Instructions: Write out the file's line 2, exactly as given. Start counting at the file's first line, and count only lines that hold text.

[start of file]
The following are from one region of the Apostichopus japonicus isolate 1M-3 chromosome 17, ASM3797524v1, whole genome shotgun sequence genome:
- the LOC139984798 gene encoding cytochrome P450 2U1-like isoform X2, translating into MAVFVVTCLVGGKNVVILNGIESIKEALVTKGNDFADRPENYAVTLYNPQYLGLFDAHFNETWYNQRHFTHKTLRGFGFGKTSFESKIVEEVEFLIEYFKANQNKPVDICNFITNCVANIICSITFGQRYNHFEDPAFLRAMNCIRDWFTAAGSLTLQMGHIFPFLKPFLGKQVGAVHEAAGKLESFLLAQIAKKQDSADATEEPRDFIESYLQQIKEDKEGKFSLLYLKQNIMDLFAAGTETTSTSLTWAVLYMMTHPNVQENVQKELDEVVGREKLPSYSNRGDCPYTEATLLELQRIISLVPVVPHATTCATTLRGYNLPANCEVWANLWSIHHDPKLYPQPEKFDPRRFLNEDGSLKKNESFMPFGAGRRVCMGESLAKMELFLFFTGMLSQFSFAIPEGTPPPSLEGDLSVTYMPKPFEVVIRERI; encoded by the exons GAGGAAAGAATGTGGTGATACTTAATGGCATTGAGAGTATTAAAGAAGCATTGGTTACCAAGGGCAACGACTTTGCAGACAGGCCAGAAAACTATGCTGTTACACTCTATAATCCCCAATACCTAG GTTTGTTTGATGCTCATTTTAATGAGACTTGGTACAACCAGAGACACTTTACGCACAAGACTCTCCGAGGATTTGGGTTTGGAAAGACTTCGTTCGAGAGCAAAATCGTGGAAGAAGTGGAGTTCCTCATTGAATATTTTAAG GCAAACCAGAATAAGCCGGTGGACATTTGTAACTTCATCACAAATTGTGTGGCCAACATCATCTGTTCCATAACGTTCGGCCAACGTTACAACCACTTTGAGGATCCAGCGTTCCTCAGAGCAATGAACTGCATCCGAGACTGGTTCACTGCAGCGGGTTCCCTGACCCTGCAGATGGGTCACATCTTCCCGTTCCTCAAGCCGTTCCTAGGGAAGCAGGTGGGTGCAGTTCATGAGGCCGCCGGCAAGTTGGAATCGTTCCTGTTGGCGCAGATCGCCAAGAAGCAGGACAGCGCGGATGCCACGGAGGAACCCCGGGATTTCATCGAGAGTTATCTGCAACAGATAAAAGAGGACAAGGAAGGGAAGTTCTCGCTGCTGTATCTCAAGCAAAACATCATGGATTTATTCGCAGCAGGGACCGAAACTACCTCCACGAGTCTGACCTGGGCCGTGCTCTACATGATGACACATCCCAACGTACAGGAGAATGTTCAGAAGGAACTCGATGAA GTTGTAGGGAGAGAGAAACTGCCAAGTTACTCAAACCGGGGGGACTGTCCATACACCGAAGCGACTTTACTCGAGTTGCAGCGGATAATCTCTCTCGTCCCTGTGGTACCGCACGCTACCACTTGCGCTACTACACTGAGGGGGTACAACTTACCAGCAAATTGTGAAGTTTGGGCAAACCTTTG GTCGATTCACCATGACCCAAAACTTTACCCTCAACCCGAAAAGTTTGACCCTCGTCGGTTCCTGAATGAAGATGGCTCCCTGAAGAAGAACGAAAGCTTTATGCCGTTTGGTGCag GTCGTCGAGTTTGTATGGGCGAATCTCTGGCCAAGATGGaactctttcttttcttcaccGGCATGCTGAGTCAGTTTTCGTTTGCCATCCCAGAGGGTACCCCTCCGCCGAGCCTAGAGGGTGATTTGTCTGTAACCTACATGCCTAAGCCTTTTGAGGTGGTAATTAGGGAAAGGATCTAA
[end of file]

- the LOC139984798 gene encoding cytochrome P450 2U1-like isoform X2, translating into MAVFVVTCLVGGKNVVILNGIESIKEALVTKGNDFADRPENYAVTLYNPQYLGLFDAHFNETWYNQRHFTHKTLRGFGFGKTSFESKIVEEVEFLIEYFKANQNKPVDICNFITNCVANIICSITFGQRYNHFEDPAFLRAMNCIRDWFTAAGSLTLQMGHIFPFLKPFLGKQVGAVHEAAGKLESFLLAQIAKKQDSADATEEPRDFIESYLQQIKEDKEGKFSLLYLKQNIMDLFAAGTETTSTSLTWAVLYMMTHPNVQENVQKELDEVVGREKLPSYSNRGDCPYTEATLLELQRIISLVPVVPHATTCATTLRGYNLPANCEVWANLWSIHHDPKLYPQPEKFDPRRFLNEDGSLKKNESFMPFGAGRRVCMGESLAKMELFLFFTGMLSQFSFAIPEGTPPPSLEGDLSVTYMPKPFEVVIRERI; encoded by the exons GAGGAAAGAATGTGGTGATACTTAATGGCATTGAGAGTATTAAAGAAGCATTGGTTACCAAGGGCAACGACTTTGCAGACAGGCCAGAAAACTATGCTGTTACACTCTATAATCCCCAATACCTAG GTTTGTTTGATGCTCATTTTAATGAGACTTGGTACAACCAGAGACACTTTACGCACAAGACTCTCCGAGGATTTGGGTTTGGAAAGACTTCGTTCGAGAGCAAAATCGTGGAAGAAGTGGAGTTCCTCATTGAATATTTTAAG GCAAACCAGAATAAGCCGGTGGACATTTGTAACTTCATCACAAATTGTGTGGCCAACATCATCTGTTCCATAACGTTCGGCCAACGTTACAACCACTTTGAGGATCCAGCGTTCCTCAGAGCAATGAACTGCATCCGAGACTGGTTCACTGCAGCGGGTTCCCTGACCCTGCAGATGGGTCACATCTTCCCGTTCCTCAAGCCGTTCCTAGGGAAGCAGGTGGGTGCAGTTCATGAGGCCGCCGGCAAGTTGGAATCGTTCCTGTTGGCGCAGATCGCCAAGAAGCAGGACAGCGCGGATGCCACGGAGGAACCCCGGGATTTCATCGAGAGTTATCTGCAACAGATAAAAGAGGACAAGGAAGGGAAGTTCTCGCTGCTGTATCTCAAGCAAAACATCATGGATTTATTCGCAGCAGGGACCGAAACTACCTCCACGAGTCTGACCTGGGCCGTGCTCTACATGATGACACATCCCAACGTACAGGAGAATGTTCAGAAGGAACTCGATGAA GTTGTAGGGAGAGAGAAACTGCCAAGTTACTCAAACCGGGGGGACTGTCCATACACCGAAGCGACTTTACTCGAGTTGCAGCGGATAATCTCTCTCGTCCCTGTGGTACCGCACGCTACCACTTGCGCTACTACACTGAGGGGGTACAACTTACCAGCAAATTGTGAAGTTTGGGCAAACCTTTG GTCGATTCACCATGACCCAAAACTTTACCCTCAACCCGAAAAGTTTGACCCTCGTCGGTTCCTGAATGAAGATGGCTCCCTGAAGAAGAACGAAAGCTTTATGCCGTTTGGTGCag GTCGTCGAGTTTGTATGGGCGAATCTCTGGCCAAGATGGaactctttcttttcttcaccGGCATGCTGAGTCAGTTTTCGTTTGCCATCCCAGAGGGTACCCCTCCGCCGAGCCTAGAGGGTGATTTGTCTGTAACCTACATGCCTAAGCCTTTTGAGGTGGTAATTAGGGAAAGGATCTAA